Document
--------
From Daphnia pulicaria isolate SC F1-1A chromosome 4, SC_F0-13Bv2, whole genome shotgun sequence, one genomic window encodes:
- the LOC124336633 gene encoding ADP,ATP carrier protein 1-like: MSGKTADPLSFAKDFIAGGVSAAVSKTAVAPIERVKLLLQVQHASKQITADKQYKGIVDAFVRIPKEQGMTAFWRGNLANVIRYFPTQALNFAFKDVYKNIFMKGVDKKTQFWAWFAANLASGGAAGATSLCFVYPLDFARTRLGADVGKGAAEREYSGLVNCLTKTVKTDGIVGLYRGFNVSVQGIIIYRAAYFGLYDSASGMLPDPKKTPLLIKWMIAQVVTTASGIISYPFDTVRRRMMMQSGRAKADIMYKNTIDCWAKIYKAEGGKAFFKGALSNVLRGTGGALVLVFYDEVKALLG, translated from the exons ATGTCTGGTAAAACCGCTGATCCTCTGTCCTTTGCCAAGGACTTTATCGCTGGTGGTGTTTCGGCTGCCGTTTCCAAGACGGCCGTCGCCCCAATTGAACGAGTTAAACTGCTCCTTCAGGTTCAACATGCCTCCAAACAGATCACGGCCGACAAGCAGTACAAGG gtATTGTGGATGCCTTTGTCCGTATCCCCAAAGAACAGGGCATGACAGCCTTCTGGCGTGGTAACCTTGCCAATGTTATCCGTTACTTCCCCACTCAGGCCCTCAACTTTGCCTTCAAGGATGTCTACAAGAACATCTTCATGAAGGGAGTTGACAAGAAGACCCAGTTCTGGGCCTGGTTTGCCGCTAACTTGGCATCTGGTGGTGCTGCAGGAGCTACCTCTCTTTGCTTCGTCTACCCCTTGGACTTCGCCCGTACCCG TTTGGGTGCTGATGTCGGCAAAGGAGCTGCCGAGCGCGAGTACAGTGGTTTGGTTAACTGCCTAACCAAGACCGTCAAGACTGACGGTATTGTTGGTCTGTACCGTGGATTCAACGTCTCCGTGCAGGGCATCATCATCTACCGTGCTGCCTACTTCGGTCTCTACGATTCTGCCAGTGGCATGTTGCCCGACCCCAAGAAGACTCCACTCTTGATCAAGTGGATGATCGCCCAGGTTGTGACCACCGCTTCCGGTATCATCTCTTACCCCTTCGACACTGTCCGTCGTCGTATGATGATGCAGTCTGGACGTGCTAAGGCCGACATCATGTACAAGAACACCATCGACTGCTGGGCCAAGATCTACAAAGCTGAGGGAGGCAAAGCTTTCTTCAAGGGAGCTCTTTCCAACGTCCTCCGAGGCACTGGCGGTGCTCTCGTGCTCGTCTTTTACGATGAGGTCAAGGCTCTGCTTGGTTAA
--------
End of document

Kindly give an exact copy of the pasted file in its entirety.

From Daphnia pulicaria isolate SC F1-1A chromosome 4, SC_F0-13Bv2, whole genome shotgun sequence, one genomic window encodes:
- the LOC124336633 gene encoding ADP,ATP carrier protein 1-like: MSGKTADPLSFAKDFIAGGVSAAVSKTAVAPIERVKLLLQVQHASKQITADKQYKGIVDAFVRIPKEQGMTAFWRGNLANVIRYFPTQALNFAFKDVYKNIFMKGVDKKTQFWAWFAANLASGGAAGATSLCFVYPLDFARTRLGADVGKGAAEREYSGLVNCLTKTVKTDGIVGLYRGFNVSVQGIIIYRAAYFGLYDSASGMLPDPKKTPLLIKWMIAQVVTTASGIISYPFDTVRRRMMMQSGRAKADIMYKNTIDCWAKIYKAEGGKAFFKGALSNVLRGTGGALVLVFYDEVKALLG, translated from the exons ATGTCTGGTAAAACCGCTGATCCTCTGTCCTTTGCCAAGGACTTTATCGCTGGTGGTGTTTCGGCTGCCGTTTCCAAGACGGCCGTCGCCCCAATTGAACGAGTTAAACTGCTCCTTCAGGTTCAACATGCCTCCAAACAGATCACGGCCGACAAGCAGTACAAGG gtATTGTGGATGCCTTTGTCCGTATCCCCAAAGAACAGGGCATGACAGCCTTCTGGCGTGGTAACCTTGCCAATGTTATCCGTTACTTCCCCACTCAGGCCCTCAACTTTGCCTTCAAGGATGTCTACAAGAACATCTTCATGAAGGGAGTTGACAAGAAGACCCAGTTCTGGGCCTGGTTTGCCGCTAACTTGGCATCTGGTGGTGCTGCAGGAGCTACCTCTCTTTGCTTCGTCTACCCCTTGGACTTCGCCCGTACCCG TTTGGGTGCTGATGTCGGCAAAGGAGCTGCCGAGCGCGAGTACAGTGGTTTGGTTAACTGCCTAACCAAGACCGTCAAGACTGACGGTATTGTTGGTCTGTACCGTGGATTCAACGTCTCCGTGCAGGGCATCATCATCTACCGTGCTGCCTACTTCGGTCTCTACGATTCTGCCAGTGGCATGTTGCCCGACCCCAAGAAGACTCCACTCTTGATCAAGTGGATGATCGCCCAGGTTGTGACCACCGCTTCCGGTATCATCTCTTACCCCTTCGACACTGTCCGTCGTCGTATGATGATGCAGTCTGGACGTGCTAAGGCCGACATCATGTACAAGAACACCATCGACTGCTGGGCCAAGATCTACAAAGCTGAGGGAGGCAAAGCTTTCTTCAAGGGAGCTCTTTCCAACGTCCTCCGAGGCACTGGCGGTGCTCTCGTGCTCGTCTTTTACGATGAGGTCAAGGCTCTGCTTGGTTAA